By Maria Rocha-Buschel
A man employed as a caretaker by an elderly resident was caught taking pictures of kids as they played in a Peter Cooper Village playground this week.
A resident shared news of the incident on the Stuyvesant Town Peter Cooper Tenants Facebook page this past Saturday, saying it happened as her daughter and her daughter’s friends were at the playground.
The man was reportedly sitting on a bench in the playground and when the kids suspected he might be filming them, one snuck behind where he was sitting on the bench and found that he was, in fact, taking photographs. They asked him if he was taping them and he said he was, and when they asked why, he reportedly said it was because he wanted to.
The girl’s father then approached the man, asking if he had a child in the park. The man said that he didn’t but was the aide of an elderly man also sitting in the playground. After the girl’s father called security, the aide said that he wasn’t filming the kids but he handed officers his phone, which had photographs of the children on it. The resident who reported the incident noted that the man was not charged with a crime because NYPD said that citations are only issued in city parks for being in a playground without a child. Since ST/PCV is private property, such matters are left up to the Public Safety department, who reportedly deleted the media on the man’s phone before returning the device to him.
General Manager Rick Hayduk responded to the incident, according to a follow-up the resident posted online. Hayduk said in his email to the resident that STPCV has started instituting playground attendants since the weather has started to get warmer but they’re on a rotational basis and not in all the playgrounds at once. Regardless, he noted, the man who was reportedly filming still would have been allowed in the area, at least in the perimeter of the park (although not in the playground if he didn’t have a child), since he’s a registered caretaker of a resident. He added that in this particular situation, though, the attendant would have called public safety to resolve the situation.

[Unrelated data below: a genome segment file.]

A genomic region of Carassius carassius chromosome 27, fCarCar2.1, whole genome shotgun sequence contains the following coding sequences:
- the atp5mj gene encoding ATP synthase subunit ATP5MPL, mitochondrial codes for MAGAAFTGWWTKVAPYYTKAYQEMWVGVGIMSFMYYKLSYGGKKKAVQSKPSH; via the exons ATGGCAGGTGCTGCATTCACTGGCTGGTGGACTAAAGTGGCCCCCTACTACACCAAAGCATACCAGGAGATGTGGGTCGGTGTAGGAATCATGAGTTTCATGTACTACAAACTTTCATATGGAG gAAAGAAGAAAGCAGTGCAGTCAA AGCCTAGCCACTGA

Hayduk noted that Stuyvesant Town Property Services would be serving a legal document to the man stating that he is not allowed near playgrounds if he remains employed by the resident.
“The safety, privacy and comfort of our residents is a top priority for management and will not tolerate any behavior that comprises their sense of security,” Paula Chirhart, a representative for management, later said. “We encourage all residents to contact public safety should they experience anything that concerns them.”